I would strongly and passionately encourage you to learn more about why and how this is completely different than what you are probably doing today. If there was ONE THING TO FOCUS ON IN 2017 it would be to create a strategy based around a well-planned Customer Journey which incorporated an incredibly awesome Customer Experience by Mapping out all the experiences your customer will receive when they interact with your business (there are usually over 20 for most companies in the SMB market). If this is of interest and you want to learn more, let’s grab coffee and I can share how some of the best companies in the world have followed this path… for decades… and still dominate in their industries. I think you will find it a fascinating discussion…

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Whither the World’s Fair?

The moniker “Expo 2017” is currently being bandied about in North America. In the US, various optimists, often plain vanilla citizens like you and me, have launched web sites and forums promoting a return of the world’s fair–or Expo 2017 in this case–to America. In Canada, at least four cites and/or organizations have recently promoted the idea of an “expo”, with one of the first efforts publicly unveiled in Montreal in 2007.

In America, the idea of a world’s fair–an officially sanctioned one, that is, will conceivably remain a distant dream until Washington comes to its diplomatic senses and rejoins the Bureau of International Expositions, or BIE–the governing body in Paris which awards world’s fairs in much the same fashion as the IOC decides who gets to hold the next Olympic Games. Just like the Olympics, an aspiring world’s fair applicant is required to invest a considerable amount of energy and expense putting together a bid, and, of course, impressing the appropriate officials. Unless, perhaps, you’re the city of New York which, after a clash with French dignitaries, decided to hold its 1964/1965 World’s Fair without BIE approval. At the time, superpower America had enough clout that many of the nations who were subsequently prohibited by the BIE from participating decided to show up anyway, posing as trade and tourist organizations.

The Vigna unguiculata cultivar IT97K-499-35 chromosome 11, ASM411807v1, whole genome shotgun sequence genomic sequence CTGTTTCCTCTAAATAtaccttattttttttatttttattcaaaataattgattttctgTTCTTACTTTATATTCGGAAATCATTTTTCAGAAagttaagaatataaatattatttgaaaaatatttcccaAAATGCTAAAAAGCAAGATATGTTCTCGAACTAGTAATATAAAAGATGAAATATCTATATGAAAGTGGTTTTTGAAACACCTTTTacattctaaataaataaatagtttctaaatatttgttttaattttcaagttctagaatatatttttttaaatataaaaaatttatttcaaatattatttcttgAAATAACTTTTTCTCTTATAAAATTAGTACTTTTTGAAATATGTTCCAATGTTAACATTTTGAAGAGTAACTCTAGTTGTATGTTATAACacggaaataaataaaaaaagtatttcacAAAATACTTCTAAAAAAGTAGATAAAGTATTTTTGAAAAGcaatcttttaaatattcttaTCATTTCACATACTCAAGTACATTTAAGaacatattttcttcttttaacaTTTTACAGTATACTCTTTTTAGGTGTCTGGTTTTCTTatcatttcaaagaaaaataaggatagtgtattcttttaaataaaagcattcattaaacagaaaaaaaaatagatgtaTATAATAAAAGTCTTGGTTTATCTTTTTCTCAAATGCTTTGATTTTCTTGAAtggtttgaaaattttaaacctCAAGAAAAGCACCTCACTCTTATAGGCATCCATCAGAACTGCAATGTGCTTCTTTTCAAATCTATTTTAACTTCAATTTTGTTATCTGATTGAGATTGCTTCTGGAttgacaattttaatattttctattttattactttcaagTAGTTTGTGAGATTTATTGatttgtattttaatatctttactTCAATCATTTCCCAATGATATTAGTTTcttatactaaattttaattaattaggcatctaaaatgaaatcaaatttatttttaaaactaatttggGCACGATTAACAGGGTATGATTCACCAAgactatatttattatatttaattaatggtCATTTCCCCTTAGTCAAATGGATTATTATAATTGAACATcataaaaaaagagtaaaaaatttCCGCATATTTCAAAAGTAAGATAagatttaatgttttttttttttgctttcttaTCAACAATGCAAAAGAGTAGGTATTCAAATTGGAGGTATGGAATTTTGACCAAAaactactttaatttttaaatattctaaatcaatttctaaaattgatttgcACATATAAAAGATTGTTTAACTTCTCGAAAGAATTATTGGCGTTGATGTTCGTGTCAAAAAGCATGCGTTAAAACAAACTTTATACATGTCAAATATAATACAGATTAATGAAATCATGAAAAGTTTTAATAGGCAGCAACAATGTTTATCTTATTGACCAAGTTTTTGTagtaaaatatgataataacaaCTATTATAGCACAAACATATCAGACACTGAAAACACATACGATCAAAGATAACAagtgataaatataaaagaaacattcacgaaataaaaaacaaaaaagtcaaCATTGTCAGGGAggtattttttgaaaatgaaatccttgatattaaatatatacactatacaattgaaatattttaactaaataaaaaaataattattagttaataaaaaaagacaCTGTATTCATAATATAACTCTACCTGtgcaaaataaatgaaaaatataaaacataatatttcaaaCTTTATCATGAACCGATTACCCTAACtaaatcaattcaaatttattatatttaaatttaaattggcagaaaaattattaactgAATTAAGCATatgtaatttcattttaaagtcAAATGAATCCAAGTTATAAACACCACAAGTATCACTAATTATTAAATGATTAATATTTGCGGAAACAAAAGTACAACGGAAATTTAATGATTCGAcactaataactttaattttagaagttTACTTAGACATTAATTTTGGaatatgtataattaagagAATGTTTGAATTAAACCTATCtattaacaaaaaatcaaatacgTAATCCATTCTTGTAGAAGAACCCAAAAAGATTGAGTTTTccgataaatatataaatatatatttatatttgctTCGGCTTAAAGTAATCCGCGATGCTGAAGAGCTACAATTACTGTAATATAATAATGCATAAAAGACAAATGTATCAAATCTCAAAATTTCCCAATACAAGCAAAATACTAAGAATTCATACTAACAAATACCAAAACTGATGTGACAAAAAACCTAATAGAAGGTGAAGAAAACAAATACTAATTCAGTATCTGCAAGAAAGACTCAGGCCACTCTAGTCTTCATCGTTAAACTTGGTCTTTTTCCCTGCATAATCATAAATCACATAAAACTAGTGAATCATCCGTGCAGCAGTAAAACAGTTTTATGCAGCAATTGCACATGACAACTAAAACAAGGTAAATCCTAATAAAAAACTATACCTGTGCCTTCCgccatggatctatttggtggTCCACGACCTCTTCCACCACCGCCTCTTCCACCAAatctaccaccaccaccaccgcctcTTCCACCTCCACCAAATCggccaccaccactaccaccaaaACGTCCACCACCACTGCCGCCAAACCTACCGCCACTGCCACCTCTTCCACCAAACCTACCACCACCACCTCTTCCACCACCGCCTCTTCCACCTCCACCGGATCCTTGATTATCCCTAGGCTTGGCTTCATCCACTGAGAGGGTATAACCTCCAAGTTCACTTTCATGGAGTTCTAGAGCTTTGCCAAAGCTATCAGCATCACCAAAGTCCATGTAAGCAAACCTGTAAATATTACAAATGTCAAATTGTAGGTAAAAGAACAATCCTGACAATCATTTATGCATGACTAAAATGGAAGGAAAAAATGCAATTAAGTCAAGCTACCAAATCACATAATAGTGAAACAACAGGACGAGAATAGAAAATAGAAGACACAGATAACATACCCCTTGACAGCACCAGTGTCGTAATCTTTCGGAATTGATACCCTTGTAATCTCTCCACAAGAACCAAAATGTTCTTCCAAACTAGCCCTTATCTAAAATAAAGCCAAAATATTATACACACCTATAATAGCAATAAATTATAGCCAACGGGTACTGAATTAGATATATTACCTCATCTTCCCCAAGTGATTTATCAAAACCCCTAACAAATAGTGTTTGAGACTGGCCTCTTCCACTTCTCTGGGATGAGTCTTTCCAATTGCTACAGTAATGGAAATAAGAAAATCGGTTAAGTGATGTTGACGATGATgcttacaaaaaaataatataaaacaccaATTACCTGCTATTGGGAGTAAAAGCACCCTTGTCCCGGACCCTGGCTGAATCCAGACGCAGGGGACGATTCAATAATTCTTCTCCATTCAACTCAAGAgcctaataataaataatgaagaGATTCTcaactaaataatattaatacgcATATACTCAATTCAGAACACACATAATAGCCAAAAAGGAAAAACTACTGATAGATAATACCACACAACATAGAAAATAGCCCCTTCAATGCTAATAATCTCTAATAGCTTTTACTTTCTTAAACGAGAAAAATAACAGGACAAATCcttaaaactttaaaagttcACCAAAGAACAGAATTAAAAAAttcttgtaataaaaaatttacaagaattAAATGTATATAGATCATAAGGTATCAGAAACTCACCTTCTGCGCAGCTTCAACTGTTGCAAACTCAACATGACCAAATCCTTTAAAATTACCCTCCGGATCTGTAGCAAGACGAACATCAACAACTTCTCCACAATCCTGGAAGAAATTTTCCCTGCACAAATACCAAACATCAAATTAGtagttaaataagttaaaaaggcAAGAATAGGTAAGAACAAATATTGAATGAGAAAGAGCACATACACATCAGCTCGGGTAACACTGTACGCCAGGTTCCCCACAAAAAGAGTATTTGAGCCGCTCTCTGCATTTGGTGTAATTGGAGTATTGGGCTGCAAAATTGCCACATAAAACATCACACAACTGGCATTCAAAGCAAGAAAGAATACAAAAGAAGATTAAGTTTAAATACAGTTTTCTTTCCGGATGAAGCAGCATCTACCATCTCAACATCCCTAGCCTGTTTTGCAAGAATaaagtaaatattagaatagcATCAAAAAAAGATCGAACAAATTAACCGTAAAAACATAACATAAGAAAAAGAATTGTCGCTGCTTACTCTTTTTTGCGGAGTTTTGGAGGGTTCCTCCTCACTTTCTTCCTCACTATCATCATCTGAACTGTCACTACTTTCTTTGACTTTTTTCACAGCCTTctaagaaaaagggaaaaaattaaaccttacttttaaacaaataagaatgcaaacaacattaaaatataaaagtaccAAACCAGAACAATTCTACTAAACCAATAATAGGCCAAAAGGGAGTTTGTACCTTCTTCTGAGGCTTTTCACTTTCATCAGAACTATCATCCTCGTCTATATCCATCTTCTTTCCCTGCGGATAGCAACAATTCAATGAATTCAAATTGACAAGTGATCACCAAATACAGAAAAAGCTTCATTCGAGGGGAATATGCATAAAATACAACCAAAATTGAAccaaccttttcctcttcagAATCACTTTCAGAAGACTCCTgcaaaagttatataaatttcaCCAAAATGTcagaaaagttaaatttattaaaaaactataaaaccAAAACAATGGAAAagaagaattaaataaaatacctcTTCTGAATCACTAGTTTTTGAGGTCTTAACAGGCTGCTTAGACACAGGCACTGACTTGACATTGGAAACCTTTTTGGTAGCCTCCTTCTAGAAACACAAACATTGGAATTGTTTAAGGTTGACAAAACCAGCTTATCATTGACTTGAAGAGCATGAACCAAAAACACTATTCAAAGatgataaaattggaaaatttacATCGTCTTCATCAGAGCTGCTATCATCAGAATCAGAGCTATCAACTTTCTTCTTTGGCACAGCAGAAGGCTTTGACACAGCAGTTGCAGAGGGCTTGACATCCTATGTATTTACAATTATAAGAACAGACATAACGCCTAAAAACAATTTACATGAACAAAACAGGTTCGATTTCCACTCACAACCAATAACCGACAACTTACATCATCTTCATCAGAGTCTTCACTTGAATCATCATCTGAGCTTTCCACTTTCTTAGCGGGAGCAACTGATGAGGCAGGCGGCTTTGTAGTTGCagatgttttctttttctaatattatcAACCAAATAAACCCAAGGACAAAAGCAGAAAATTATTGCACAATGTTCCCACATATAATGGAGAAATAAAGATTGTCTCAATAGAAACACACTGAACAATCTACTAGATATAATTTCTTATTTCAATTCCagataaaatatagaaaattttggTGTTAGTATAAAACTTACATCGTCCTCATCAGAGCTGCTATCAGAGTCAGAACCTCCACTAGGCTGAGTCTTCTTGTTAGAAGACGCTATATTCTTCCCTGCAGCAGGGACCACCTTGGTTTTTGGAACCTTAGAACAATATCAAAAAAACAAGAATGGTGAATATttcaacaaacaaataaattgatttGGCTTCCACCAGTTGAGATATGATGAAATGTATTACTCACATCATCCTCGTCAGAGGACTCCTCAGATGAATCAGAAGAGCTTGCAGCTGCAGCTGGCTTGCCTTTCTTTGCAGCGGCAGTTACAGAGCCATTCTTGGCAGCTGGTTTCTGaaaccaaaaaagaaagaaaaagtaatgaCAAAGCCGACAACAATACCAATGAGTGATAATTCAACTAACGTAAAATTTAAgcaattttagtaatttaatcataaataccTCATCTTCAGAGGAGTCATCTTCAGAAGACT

Right after New York, and only a skip across the border, the city of Montreal staged what is often considered to be the most successful (and BIE approved) world’s fair of all time. Set on a sprawling venue of two man-made islands and a peninsula in the middle of the Saint Lawrence River, Expo 67 introduced a number of technological and cultural “firsts”–including the now ubiquitous moniker “expo” itself.

There are “expos” for everything now, from computers to kitty litter, while the mighty world’s fair that spawned these cheap imitations hasn’t been seen in North America for decades. Even if a city here managed to secure an official bid for “Expo 2017” it would be for a much smaller affair, a “recognized” expo limited by the BIE to 25 hectares exhibition area. That’s because there have always been two types of world’s fairs, a very large one (a “universal expo”) and, in-between, a smaller one (a “special expo”)–both of which are now, respectively, called “registered” and “recognized” fairs. In 2017, unfortunately, only the smaller recognized expo is allowed.